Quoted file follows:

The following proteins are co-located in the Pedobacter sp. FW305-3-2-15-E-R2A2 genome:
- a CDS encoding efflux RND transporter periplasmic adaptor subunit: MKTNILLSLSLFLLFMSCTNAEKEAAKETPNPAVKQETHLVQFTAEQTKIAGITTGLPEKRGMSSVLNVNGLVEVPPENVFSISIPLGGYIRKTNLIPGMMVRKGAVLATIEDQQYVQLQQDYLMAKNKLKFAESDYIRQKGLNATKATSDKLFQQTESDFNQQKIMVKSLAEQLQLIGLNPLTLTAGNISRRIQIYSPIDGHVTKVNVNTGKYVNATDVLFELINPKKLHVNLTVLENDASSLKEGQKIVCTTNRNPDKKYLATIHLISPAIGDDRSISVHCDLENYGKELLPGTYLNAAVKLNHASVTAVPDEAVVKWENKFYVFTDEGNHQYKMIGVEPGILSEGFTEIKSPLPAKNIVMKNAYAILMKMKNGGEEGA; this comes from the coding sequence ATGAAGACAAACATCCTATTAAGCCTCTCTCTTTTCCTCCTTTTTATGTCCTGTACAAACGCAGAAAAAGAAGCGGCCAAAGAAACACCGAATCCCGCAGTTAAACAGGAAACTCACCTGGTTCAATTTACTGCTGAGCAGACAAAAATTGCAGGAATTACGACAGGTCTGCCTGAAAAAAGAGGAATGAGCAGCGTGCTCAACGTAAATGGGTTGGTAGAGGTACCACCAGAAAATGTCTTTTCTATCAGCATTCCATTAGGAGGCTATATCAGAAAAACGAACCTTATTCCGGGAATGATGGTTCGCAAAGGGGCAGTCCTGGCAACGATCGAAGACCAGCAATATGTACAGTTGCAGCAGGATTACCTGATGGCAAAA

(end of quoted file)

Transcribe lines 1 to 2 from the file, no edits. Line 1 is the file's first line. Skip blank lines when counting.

The following proteins are co-located in the Pedobacter sp. FW305-3-2-15-E-R2A2 genome:
- a CDS encoding efflux RND transporter periplasmic adaptor subunit: MKTNILLSLSLFLLFMSCTNAEKEAAKETPNPAVKQETHLVQFTAEQTKIAGITTGLPEKRGMSSVLNVNGLVEVPPENVFSISIPLGGYIRKTNLIPGMMVRKGAVLATIEDQQYVQLQQDYLMAKNKLKFAESDYIRQKGLNATKATSDKLFQQTESDFNQQKIMVKSLAEQLQLIGLNPLTLTAGNISRRIQIYSPIDGHVTKVNVNTGKYVNATDVLFELINPKKLHVNLTVLENDASSLKEGQKIVCTTNRNPDKKYLATIHLISPAIGDDRSISVHCDLENYGKELLPGTYLNAAVKLNHASVTAVPDEAVVKWENKFYVFTDEGNHQYKMIGVEPGILSEGFTEIKSPLPAKNIVMKNAYAILMKMKNGGEEGA; this comes from the coding sequence ATGAAGACAAACATCCTATTAAGCCTCTCTCTTTTCCTCCTTTTTATGTCCTGTACAAACGCAGAAAAAGAAGCGGCCAAAGAAACACCGAATCCCGCAGTTAAACAGGAAACTCACCTGGTTCAATTTACTGCTGAGCAGACAAAAATTGCAGGAATTACGACAGGTCTGCCTGAAAAAAGAGGAATGAGCAGCGTGCTCAACGTAAATGGGTTGGTAGAGGTACCACCAGAAAATGTCTTTTCTATCAGCATTCCATTAGGAGGCTATATCAGAAAAACGAACCTTATTCCGGGAATGATGGTTCGCAAAGGGGCAGTCCTGGCAACGATCGAAGACCAGCAATATGTACAGTTGCAGCAGGATTACCTGATGGCAAAA